You will be redirected to your destination in 20 seconds.
Consider consumer in debate over FR
As expected, the sparks are already flying over California's recent announcement that it wants to eliminate a longstanding regulation that requires the use of chemical flame retardants in upholstery.
The fire safety standards, which have been on the books in California since the 1970s, require that any foam used in furniture cushions withstand a 12-second exposure to a small open flame without igniting.
But now, California wants to eliminate the open-flame test and replace it with a smolder-only test, which it says will enable upholstery makers to be compliant without flame retardants.
Not surprisingly, this has evoked a strongly worded reply from the American Chemistry Council, which in response to a study released by Heather M. Stapleton and others on the use of flame retardants in U.S. sofas, said, "This study confirms what we would expect to find: Furniture manufacturers use flame retardants to meet established fire safety standards, which help save lives. There is no data in this study that indicates that the levels of flame retardants found would cause any human health problems.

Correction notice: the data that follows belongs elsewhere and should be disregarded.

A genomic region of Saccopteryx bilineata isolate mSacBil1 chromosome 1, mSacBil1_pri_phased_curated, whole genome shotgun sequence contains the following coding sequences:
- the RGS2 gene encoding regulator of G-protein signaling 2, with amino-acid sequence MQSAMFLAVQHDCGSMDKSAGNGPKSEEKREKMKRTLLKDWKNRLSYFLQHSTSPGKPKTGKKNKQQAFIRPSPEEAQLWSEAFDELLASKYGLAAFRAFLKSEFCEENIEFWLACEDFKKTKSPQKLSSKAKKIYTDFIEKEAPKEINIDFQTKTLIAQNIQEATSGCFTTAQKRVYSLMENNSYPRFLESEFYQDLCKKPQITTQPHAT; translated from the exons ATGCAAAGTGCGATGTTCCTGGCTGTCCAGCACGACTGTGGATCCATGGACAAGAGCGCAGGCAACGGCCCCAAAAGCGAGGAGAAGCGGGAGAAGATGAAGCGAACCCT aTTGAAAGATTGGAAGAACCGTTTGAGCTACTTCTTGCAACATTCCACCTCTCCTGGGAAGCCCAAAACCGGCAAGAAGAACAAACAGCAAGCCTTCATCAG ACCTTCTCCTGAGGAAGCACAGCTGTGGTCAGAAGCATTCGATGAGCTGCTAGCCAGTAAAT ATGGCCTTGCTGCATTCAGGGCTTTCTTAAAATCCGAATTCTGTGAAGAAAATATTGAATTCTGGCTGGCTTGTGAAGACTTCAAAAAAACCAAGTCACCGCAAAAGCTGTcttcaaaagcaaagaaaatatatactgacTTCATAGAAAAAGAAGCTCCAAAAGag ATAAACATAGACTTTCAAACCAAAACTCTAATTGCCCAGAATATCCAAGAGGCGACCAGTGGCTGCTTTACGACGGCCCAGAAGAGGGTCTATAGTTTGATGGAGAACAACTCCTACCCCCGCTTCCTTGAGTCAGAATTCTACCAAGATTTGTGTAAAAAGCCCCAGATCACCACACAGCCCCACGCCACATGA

"Statistics show that home fires from open flame ignition sources are still a significant problem. Flame retardants can be an effective way to meet fire safety standards, and are designed to prevent fires from starting and if a fire does occur, slow its spread and provide valuable escape time...."
But while this debate gathers steam, there is another voice - that of the consumer - that needs to be heard.
I came across one blog from Sarah Janssen, titled "My Toxic Couch's Days Are Numbered: New Furniture Flammability Standard Proposed." She writes, "I spend a lot of my weekends snuggled up on the couch with my family, but since I found out my couch is toxic, I've been spending a lot more time on the floor."
If she has a problem, you have a problem.
When she comes into your store, will you be equipped to put out the fire?